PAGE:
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Why Chi-Med Stock Is Tanking Today

Keith Speights, The Motley Fool

What happened

Shares of Hutchison China Meditech Limited (NASDAQ: HCM), better known as Chi-Med, were down 23.9% as of 11:11 a.m. EDT on Friday. The big drop came after the Hong Kong-based alternative biopharmaceutical company announced the upsizing and pricing of a secondary public stock offering earlier in the day. 

Hutchison Healthcare Holdings Limited (HHHL), a subsidiary of CK Hutchison Holdings Limited, is currently the largest shareholder of Chi-Med. HHHL plans to sell 12 million American depositary shares at a price of $24 per share.

Man dressed in a suit looking at red line going through floor

Image source: Getty Images.

So what

The most important reason why Chi-Med stock is falling today is the price tag of its secondary stock offering. Chi-Med closed at more than $30 per share on Thursday. A stock offering at $24 per share is a sure-fire way to drag the share price down quickly.

It makes sense, though, that Chi-Med would have to set the secondary offering price significantly lower than the previous trading levels. Another 12 million shares are about to flood the market. Anytime that volume of shares becomes available in a short period of time, share prices will naturally come down. It's the laws of supply and demand at work.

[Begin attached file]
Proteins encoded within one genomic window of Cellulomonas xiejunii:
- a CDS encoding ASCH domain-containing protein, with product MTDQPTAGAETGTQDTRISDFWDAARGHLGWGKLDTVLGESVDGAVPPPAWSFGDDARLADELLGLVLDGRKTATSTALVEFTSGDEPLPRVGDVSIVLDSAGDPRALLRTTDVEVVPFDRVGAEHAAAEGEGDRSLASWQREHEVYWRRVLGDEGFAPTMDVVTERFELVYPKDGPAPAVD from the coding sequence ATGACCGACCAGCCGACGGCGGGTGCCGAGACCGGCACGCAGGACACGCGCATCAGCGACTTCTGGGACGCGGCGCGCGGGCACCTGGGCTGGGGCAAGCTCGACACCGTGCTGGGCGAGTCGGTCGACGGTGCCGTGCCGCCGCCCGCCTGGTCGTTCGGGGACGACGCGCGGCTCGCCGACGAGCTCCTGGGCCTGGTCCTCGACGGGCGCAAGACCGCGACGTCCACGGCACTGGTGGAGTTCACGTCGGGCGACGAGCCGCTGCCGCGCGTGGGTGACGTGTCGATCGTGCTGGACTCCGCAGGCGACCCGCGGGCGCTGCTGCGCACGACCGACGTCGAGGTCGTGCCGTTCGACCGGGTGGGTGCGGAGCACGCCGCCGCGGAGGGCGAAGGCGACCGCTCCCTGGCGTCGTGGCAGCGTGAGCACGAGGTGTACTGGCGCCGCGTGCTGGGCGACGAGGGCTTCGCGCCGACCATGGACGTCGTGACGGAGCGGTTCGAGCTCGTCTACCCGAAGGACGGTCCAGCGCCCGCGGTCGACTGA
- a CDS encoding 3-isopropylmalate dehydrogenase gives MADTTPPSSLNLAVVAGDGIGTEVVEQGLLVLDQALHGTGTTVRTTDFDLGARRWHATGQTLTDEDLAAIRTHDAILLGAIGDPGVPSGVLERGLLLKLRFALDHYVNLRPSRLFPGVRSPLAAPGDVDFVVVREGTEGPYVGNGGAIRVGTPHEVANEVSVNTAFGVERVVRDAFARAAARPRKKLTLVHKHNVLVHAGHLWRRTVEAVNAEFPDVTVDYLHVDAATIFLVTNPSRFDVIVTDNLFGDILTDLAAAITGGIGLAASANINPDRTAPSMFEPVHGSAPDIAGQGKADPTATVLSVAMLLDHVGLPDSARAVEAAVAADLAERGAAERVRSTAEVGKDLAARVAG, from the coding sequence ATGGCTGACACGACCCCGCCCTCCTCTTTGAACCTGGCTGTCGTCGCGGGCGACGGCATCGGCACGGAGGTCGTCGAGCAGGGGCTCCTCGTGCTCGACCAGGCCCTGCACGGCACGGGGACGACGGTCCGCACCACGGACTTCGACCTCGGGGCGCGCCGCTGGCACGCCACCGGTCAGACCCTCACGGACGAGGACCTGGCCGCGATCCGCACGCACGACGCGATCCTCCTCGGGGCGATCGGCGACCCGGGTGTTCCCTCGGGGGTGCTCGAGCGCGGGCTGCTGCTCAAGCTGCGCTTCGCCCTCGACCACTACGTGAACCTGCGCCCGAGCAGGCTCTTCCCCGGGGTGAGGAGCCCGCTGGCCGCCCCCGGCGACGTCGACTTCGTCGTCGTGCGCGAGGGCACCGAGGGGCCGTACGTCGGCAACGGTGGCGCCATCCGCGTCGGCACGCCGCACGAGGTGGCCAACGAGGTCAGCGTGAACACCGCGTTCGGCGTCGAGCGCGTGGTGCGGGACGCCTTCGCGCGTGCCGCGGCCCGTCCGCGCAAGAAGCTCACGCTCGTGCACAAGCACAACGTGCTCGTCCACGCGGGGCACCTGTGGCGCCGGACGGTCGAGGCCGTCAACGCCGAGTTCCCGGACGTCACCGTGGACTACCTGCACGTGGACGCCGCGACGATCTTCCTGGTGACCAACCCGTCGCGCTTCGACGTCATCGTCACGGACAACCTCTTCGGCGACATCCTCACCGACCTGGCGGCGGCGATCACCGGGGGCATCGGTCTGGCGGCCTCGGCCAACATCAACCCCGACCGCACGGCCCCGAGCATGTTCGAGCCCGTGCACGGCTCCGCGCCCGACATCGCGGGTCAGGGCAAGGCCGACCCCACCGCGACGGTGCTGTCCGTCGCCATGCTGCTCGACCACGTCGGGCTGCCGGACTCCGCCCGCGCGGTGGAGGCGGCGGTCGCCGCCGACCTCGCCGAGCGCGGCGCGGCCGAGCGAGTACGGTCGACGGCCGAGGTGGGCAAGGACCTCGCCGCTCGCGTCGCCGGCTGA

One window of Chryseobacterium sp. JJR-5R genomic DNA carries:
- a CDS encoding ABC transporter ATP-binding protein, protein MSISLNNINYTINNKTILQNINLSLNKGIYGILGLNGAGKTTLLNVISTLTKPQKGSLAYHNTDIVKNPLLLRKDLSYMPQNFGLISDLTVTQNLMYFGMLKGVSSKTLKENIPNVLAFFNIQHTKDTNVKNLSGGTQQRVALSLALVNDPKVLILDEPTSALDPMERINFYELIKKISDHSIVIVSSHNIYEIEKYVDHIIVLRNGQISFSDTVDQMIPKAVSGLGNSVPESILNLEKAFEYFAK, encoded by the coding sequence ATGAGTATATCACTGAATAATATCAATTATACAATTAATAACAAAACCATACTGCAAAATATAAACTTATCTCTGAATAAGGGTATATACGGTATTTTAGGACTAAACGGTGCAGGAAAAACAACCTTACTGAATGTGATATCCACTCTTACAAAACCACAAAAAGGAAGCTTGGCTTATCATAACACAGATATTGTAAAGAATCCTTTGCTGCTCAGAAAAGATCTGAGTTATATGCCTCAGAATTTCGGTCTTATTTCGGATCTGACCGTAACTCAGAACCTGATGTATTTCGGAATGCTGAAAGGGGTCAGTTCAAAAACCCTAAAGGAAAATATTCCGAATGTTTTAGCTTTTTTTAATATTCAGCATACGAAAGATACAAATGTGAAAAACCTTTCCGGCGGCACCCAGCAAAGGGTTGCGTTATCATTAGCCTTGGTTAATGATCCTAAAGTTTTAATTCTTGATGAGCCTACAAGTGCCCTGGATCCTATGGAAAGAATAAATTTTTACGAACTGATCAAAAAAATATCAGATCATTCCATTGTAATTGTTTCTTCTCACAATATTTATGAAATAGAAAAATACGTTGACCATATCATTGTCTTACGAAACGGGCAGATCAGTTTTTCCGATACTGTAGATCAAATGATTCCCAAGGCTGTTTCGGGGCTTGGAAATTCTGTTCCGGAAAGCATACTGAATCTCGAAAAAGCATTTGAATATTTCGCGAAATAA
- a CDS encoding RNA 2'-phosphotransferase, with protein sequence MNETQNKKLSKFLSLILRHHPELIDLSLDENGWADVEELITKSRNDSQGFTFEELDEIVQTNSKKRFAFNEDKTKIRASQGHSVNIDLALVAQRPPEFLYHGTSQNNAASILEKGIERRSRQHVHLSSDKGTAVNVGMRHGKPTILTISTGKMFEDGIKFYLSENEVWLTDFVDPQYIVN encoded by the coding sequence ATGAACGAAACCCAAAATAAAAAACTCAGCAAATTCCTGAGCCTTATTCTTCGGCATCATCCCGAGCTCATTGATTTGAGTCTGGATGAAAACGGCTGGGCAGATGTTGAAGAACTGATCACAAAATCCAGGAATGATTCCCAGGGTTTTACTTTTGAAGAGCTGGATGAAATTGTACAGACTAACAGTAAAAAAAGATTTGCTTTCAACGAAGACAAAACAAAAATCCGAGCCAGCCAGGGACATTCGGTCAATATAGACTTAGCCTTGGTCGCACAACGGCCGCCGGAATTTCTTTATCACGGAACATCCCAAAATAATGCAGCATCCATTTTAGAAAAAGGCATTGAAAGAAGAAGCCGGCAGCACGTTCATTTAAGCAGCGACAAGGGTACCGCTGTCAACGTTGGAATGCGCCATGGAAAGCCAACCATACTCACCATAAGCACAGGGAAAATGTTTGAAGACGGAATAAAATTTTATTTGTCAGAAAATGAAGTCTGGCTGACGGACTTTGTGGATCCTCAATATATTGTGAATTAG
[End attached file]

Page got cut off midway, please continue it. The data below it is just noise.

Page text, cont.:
In most secondary stock offerings, the company receives a financial benefit. The stock offering is typically made to raise more cash to fund operations or expansion. That's not the case here, though. HHHL will pocket all of the proceeds from the offering, while Chi-Med won't get a dime.

On the other hand, most secondary stock offerings involve issuing new shares. This results in the dilution in the value of existing shares. However, since HHHL is selling shares that already have been issued, dilution won't be a factor for Chi-Med.

Now what

After the dust settles from this stock offering, investors can focus on what really matters for Chi-Med: Its core business in developing drugs. And there's at least one positive that could be on the way on this front.

Chi-Med recently announced that its experimental drug surufatinib met the primary endpoint of progression-free survival in a late-stage clinical study targeting the treatment of advanced non-pancreatic neuroendocrine tumors. The company plans to meet soon with Chinese regulators about submitting the drug for approval. 

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Keith Speights has no position in any of the stocks mentioned. The Motley Fool has no position in any of the stocks mentioned. The Motley Fool has a disclosure policy.